Q&A / The city is their classroom
Althea E. Luehrsen on Leadership Buffalo
CEO of Leadership Buffalo (LB), Althea Luehrsen
Photo by kc kratt
She calls herself a cheerleader, but the CEO of Leadership Buffalo (LB) is helping to create activists, not just boosters. In her sixth year as head, Althea Luehrsen has fine-tuned the nonprofit organization, “embellishing” its mission of making Buffalo better through community service, civic engagement, and collaborations. LB participants spend one year exploring Buffalo, good and bad, through field trips, seminars, and retreats that cover all aspects of urban life in every neighborhood. Development of programs that foster the service mission as well as diversity, inclusion, and openness to change has increased its reach and visibility. LB—which this year will graduate its thirtieth class—is now in the enviable position of turning away applicants. Luehrsen is quick to credit a hardworking board with that success, but the Williamsville native’s four decades of expertise in various aspects of business and her years of higher education administration may also be helping. She has served as executive director of UB’s Center for Entrepreneurial Leadership as well as assistant vice president for corporate and foundation relations. She still runs her own consulting business, Strategic Solutions Group, and currently serves on eight boards. A 2010 graduate of LB, steering the organization is Luehrsen’s dream job, one she enjoys so much that “it doesn’t even feel like working.” Her passion colors a view of Buffalo that grows rosier every day, but doesn’t exclude recognition of the city’s shortcomings and failures. Those are problems she would like LB participants to try solving.
You left a successful career in academia to take on the LB mantle. What motivated you?
I like to fix things; I am not so much a creator as a developer. When I learned about the LB opening, I was intrigued; I’d been through the program myself and knew what I could do. So, at fifty-five, I left UB, took a cut in pay and benefits, and I haven’t regretted it one minute. Even my former boss said it was a perfect job for me.
Helping to spread positivity is one way to put what I do. At LB, we talk about making Buffalo better. We represent everyone, taking leaders from every walk of life; getting them to know Buffalo over one year’s commitment. There are four core programs: the original Class Experience for individuals currently serving in a leadership role in business, education, civic, and community enterprises; Rising Leaders, for those who are “up and coming” in their careers; Experience Buffalo, for relocated senior executives (we show them we’re more than snow and chicken wings!); and Youth Leadership, teaching leadership skills and community awareness to high school students from public and private schools all over Western New York.
Each group has a limited number of participants. We also have some 700 engaged alumni, who gather not just for social events, but for continuing community engagement. For the past few years, classes have adopted a project; for example, the members of the 2013 Class are very involved with the Matt Urban Hope Center, helping to preserve the quality of life in an East Side neighborhood. Graduates from 2015 volunteer as adult professional mentors for girls served by Gateway Longview, which provides support to children and families across the region. We do have that expectation that, when you graduate, you commit to doing something, some type of sustainable project in the community.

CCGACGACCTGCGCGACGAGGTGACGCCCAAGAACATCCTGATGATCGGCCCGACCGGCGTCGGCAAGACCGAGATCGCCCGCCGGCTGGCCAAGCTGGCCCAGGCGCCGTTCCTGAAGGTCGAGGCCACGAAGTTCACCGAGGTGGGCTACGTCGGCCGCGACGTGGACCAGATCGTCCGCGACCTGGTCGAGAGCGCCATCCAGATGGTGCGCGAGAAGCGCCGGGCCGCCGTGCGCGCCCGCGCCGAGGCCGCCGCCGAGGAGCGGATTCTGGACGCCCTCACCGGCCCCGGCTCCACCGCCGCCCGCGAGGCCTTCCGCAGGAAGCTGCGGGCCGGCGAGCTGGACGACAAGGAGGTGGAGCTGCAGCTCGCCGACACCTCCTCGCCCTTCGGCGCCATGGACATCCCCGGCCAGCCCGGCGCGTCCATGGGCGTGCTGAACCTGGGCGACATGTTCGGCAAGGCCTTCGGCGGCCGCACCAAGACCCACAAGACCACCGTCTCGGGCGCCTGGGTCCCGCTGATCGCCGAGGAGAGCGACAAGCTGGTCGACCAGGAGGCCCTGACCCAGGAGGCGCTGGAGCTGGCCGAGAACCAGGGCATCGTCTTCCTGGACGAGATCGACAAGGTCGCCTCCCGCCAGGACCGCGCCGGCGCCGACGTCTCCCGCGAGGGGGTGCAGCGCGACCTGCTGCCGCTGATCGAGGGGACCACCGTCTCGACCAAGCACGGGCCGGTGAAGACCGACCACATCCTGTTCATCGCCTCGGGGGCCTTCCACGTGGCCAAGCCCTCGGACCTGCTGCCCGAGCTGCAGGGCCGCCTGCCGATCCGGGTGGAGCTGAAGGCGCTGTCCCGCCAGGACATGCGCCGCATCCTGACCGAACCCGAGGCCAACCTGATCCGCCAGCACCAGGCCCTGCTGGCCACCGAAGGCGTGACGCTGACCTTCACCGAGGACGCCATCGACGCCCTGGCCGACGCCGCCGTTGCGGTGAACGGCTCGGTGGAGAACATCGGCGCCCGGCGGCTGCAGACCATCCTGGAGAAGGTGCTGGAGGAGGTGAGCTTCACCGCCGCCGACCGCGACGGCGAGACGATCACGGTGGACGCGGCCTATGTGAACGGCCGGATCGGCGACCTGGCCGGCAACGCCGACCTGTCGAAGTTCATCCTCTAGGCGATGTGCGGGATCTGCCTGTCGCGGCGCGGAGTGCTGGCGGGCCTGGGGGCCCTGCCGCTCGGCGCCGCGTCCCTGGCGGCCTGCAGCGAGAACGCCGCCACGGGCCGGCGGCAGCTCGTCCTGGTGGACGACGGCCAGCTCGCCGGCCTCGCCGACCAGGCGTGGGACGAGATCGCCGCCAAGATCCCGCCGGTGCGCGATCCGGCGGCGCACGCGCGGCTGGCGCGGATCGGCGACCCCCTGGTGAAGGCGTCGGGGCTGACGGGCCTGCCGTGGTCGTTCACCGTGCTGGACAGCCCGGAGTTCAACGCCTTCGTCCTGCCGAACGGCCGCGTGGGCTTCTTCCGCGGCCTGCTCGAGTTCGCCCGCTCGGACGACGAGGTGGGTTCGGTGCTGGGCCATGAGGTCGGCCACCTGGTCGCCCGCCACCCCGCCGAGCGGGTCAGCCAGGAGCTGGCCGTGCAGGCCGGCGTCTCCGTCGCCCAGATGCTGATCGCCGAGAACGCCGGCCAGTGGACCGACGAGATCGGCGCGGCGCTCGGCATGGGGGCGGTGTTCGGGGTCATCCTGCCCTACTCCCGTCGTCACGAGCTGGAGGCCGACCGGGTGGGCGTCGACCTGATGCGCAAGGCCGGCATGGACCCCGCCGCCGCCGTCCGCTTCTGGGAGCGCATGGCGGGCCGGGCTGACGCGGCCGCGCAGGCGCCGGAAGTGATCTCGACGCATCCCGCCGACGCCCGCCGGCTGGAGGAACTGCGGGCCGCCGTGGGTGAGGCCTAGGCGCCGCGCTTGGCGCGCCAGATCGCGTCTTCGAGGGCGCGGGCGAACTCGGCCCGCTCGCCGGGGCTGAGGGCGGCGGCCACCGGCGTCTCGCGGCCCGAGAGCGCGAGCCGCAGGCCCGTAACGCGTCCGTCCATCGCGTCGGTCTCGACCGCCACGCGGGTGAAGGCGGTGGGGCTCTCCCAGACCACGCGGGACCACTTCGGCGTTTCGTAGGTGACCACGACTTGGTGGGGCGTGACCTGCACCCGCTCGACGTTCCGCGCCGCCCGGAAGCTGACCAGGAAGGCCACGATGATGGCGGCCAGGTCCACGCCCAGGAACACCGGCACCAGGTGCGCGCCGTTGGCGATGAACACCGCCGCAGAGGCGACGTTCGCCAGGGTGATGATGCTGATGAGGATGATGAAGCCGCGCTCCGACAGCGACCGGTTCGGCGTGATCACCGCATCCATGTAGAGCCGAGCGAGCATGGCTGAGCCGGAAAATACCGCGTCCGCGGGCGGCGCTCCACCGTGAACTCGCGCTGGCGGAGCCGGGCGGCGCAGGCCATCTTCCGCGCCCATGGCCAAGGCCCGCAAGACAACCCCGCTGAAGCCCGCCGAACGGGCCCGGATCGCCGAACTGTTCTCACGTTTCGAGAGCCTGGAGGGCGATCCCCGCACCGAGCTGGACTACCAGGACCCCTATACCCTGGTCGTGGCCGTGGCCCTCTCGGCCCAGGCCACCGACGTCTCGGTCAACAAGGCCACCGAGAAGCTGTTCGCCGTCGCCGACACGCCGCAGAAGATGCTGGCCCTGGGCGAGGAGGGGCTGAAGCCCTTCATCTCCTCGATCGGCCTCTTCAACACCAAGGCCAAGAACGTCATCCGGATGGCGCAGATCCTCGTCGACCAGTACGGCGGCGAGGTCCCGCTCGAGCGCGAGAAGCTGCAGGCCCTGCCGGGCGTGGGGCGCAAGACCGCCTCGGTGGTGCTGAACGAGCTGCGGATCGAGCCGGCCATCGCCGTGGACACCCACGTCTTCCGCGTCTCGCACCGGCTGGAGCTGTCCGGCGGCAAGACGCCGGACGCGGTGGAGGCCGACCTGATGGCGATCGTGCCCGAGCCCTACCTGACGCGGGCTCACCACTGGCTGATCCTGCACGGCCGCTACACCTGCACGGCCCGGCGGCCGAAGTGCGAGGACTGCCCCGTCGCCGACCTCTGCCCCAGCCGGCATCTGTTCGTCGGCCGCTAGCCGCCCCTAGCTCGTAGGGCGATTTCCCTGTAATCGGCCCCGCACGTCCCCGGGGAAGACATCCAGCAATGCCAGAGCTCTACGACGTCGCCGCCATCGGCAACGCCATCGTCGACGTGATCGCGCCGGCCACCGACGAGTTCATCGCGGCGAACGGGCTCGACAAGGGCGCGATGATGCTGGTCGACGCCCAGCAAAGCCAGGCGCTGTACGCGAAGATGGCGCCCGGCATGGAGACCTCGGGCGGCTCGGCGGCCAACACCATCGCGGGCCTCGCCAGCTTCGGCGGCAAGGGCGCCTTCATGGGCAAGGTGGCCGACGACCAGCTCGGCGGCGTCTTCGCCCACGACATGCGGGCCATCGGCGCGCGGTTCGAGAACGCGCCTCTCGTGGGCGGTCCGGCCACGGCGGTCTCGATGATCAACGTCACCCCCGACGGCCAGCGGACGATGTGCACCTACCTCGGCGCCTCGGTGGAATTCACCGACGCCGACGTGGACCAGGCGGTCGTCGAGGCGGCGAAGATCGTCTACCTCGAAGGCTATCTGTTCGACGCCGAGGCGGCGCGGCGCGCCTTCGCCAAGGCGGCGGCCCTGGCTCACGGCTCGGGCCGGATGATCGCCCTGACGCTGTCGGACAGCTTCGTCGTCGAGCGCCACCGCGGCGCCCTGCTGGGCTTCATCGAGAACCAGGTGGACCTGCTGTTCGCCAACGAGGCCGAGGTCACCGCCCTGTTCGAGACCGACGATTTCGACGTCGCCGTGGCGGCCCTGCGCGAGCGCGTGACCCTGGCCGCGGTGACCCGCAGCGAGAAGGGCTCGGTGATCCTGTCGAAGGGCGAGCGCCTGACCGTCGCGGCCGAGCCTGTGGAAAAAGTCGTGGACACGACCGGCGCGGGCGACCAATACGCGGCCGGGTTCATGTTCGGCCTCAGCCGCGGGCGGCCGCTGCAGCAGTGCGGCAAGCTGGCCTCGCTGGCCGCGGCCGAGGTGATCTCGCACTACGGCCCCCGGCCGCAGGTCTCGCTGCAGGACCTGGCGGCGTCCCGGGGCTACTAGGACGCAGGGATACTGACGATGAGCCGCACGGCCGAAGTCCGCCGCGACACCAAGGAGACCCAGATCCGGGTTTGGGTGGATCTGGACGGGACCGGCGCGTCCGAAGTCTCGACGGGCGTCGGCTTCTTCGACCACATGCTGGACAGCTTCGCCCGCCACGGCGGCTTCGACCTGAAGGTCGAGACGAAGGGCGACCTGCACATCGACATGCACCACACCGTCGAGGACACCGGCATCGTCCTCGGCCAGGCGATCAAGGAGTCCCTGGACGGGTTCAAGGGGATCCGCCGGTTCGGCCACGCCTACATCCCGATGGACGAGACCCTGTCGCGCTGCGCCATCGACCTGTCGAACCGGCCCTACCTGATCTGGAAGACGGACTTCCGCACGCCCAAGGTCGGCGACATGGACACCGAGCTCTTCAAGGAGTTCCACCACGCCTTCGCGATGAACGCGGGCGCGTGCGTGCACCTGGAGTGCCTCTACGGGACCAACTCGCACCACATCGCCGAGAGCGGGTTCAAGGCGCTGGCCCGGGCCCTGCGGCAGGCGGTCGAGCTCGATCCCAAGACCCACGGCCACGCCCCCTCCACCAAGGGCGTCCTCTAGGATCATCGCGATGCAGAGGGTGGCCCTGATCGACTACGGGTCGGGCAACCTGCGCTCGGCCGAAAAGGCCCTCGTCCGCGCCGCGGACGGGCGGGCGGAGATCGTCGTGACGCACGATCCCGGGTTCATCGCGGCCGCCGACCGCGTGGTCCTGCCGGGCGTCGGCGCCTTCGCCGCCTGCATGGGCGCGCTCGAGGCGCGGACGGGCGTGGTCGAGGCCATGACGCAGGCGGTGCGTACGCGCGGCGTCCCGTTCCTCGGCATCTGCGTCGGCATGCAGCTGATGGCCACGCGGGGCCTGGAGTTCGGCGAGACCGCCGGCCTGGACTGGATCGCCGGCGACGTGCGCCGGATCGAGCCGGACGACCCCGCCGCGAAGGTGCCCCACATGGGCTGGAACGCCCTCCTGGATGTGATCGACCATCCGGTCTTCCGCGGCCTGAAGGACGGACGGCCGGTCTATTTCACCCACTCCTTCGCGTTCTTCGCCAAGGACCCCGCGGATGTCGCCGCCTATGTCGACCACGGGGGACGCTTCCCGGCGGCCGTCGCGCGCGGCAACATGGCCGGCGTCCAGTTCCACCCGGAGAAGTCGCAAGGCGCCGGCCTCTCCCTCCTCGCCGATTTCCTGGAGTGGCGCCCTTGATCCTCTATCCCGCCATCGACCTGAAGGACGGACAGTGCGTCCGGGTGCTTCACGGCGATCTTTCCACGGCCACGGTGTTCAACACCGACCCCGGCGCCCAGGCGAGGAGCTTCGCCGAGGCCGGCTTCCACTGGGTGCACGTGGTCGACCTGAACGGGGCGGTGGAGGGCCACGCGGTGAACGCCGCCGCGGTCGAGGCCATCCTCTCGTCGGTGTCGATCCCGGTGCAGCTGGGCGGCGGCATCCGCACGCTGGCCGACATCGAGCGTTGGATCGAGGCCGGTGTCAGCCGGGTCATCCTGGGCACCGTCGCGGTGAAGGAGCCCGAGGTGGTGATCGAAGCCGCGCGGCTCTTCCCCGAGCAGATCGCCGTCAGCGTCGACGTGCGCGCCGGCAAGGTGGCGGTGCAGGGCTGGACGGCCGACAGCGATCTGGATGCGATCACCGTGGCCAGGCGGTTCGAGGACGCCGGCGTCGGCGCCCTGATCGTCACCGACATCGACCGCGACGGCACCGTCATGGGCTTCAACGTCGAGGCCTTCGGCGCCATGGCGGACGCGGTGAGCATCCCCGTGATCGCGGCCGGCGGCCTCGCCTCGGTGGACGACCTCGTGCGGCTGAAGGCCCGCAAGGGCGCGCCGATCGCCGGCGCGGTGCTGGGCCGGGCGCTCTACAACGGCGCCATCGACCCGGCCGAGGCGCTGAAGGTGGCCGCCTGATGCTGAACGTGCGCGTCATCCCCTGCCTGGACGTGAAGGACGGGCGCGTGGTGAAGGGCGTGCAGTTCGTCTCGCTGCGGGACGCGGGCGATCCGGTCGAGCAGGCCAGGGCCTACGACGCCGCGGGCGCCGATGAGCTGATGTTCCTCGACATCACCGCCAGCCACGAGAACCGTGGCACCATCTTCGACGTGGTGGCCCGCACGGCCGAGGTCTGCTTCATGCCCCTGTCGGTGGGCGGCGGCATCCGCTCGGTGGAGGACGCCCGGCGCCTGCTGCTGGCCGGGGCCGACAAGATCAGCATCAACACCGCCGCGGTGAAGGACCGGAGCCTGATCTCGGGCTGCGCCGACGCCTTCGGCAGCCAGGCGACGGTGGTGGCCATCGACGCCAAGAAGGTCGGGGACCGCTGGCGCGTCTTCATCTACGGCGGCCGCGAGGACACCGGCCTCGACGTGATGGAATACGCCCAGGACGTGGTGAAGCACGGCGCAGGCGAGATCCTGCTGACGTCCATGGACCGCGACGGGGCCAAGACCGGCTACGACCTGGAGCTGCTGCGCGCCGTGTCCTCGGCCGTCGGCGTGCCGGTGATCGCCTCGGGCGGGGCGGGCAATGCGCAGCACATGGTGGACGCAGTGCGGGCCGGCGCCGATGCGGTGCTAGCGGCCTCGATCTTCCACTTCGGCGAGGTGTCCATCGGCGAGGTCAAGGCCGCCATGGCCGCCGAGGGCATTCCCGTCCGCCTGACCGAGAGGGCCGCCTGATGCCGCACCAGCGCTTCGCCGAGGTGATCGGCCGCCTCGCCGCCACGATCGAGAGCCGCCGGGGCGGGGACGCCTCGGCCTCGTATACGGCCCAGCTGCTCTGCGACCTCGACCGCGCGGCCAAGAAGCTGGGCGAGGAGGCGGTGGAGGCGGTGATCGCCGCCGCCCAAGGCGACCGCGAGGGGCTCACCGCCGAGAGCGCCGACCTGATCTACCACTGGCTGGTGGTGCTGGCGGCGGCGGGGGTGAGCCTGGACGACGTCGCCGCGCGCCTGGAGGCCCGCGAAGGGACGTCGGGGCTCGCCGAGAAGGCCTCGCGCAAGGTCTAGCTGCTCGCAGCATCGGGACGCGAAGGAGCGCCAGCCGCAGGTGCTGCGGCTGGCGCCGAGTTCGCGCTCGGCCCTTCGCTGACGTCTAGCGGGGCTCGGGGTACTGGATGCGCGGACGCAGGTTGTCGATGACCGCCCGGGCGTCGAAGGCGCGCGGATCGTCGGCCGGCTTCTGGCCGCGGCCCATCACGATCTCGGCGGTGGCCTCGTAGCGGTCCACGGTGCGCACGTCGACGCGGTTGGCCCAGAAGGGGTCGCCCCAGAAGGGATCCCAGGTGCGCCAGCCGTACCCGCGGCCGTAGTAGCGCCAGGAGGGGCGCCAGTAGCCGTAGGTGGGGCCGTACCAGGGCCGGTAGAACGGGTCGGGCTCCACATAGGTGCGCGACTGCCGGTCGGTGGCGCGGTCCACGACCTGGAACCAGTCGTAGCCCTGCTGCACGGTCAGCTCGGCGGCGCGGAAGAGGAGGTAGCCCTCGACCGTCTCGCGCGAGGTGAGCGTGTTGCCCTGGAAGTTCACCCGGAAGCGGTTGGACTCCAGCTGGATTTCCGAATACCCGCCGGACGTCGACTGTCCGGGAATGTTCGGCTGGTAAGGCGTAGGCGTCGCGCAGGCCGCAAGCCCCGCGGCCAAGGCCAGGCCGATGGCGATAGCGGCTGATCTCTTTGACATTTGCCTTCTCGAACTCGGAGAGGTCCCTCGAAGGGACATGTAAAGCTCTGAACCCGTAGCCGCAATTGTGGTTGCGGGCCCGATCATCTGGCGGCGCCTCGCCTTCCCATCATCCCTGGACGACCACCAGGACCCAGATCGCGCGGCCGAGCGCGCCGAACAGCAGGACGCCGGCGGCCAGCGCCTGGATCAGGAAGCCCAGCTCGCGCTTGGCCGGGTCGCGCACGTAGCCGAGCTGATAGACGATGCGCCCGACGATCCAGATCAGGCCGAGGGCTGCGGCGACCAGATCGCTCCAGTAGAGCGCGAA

So, you’re not just training leaders for the sake of success in the professional realm?
The best leaders give rather than take. We encourage LB participants to join a board or deep-dive into a neighborhood project. The city is our classroom. We climb construction ladders. We go to the jail. There is not a corner of Buffalo we haven’t seen. Every month we explore a timely topic, from the environment to education, economic development, arts and culture, health care, transportation. We have a diversity day, devoted to issues of religion, race, and the LGBTQ community. We are now considering the issues of hunger and poverty, recognizing that Buffalo is the third-poorest large city in the country. We try to imbue a sense of responsibility in our LB participants; the notion that it is up to them to do something. This community belongs to all of us. Our goal is to send out knowledgeable leaders with open minds and eyes wide open, and to deploy them wherever they are needed.
You’ve deployed the Mayor of Buffalo.
Yes, Byron Brown is a member of our Class of 1988. We have a 138-page membership directory full of names of local leaders in many arenas. We spit out 175 people a year, all of whom have their eyes wide open. Through collaboration with other leadership organizations—we really try not to compete, but rather to build relationships—we are spreading the word about LB, which is self-funded [through tuition, alumni membership fees, and fundraising], a 501(c)3 stand-alone organization. Our focus is eighty percent community and twenty percent development of leadership skills. I see it as leveling the playing field. We represent everyone. And we focus on one thing, which is Buffalo. And I feel a lot of hope, as Buffalo is on an upward path. As long as people can listen and respectfully disagree, we can move forward. Everyone benefits from a better Buffalo. I’d love to continue to grow this organization, and I love my job, being the public face of LB. I feel like I am making a difference, and not just getting a paycheck. Although I like that, too!
Maria Scrivani writes about local history and people who make a difference.